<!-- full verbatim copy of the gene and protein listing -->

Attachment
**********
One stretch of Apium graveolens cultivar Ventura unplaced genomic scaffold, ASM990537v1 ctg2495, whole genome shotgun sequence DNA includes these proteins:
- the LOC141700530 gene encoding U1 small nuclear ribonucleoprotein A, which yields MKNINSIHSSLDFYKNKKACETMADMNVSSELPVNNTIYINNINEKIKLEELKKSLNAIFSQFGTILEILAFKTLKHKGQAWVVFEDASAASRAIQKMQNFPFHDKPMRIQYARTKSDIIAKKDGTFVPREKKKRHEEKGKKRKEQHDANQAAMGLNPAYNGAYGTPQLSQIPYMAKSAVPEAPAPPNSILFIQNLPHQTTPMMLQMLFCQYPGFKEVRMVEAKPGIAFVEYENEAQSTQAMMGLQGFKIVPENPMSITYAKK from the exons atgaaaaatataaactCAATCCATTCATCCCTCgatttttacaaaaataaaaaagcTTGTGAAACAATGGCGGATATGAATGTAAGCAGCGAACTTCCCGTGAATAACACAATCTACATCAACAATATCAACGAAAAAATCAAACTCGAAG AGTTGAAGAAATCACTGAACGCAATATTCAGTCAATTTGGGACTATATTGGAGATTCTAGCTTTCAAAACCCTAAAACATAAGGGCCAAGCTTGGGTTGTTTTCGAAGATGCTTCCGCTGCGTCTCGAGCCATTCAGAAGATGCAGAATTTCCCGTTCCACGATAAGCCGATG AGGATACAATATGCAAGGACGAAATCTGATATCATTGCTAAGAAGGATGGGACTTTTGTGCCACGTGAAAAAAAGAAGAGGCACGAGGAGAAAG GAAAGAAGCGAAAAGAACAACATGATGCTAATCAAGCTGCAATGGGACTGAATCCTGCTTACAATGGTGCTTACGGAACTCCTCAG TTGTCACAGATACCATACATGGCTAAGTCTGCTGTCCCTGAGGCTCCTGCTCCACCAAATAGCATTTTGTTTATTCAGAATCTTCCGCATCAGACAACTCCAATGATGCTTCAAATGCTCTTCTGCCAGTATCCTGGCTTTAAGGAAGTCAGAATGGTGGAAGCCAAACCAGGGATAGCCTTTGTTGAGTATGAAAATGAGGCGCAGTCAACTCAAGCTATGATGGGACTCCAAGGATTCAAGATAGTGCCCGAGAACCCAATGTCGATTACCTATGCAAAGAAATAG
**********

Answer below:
One stretch of Apium graveolens cultivar Ventura unplaced genomic scaffold, ASM990537v1 ctg2495, whole genome shotgun sequence DNA includes these proteins:
- the LOC141700530 gene encoding U1 small nuclear ribonucleoprotein A, which yields MKNINSIHSSLDFYKNKKACETMADMNVSSELPVNNTIYINNINEKIKLEELKKSLNAIFSQFGTILEILAFKTLKHKGQAWVVFEDASAASRAIQKMQNFPFHDKPMRIQYARTKSDIIAKKDGTFVPREKKKRHEEKGKKRKEQHDANQAAMGLNPAYNGAYGTPQLSQIPYMAKSAVPEAPAPPNSILFIQNLPHQTTPMMLQMLFCQYPGFKEVRMVEAKPGIAFVEYENEAQSTQAMMGLQGFKIVPENPMSITYAKK from the exons atgaaaaatataaactCAATCCATTCATCCCTCgatttttacaaaaataaaaaagcTTGTGAAACAATGGCGGATATGAATGTAAGCAGCGAACTTCCCGTGAATAACACAATCTACATCAACAATATCAACGAAAAAATCAAACTCGAAG AGTTGAAGAAATCACTGAACGCAATATTCAGTCAATTTGGGACTATATTGGAGATTCTAGCTTTCAAAACCCTAAAACATAAGGGCCAAGCTTGGGTTGTTTTCGAAGATGCTTCCGCTGCGTCTCGAGCCATTCAGAAGATGCAGAATTTCCCGTTCCACGATAAGCCGATG AGGATACAATATGCAAGGACGAAATCTGATATCATTGCTAAGAAGGATGGGACTTTTGTGCCACGTGAAAAAAAGAAGAGGCACGAGGAGAAAG GAAAGAAGCGAAAAGAACAACATGATGCTAATCAAGCTGCAATGGGACTGAATCCTGCTTACAATGGTGCTTACGGAACTCCTCAG TTGTCACAGATACCATACATGGCTAAGTCTGCTGTCCCTGAGGCTCCTGCTCCACCAAATAGCATTTTGTTTATTCAGAATCTTCCGCATCAGACAACTCCAATGATGCTTCAAATGCTCTTCTGCCAGTATCCTGGCTTTAAGGAAGTCAGAATGGTGGAAGCCAAACCAGGGATAGCCTTTGTTGAGTATGAAAATGAGGCGCAGTCAACTCAAGCTATGATGGGACTCCAAGGATTCAAGATAGTGCCCGAGAACCCAATGTCGATTACCTATGCAAAGAAATAG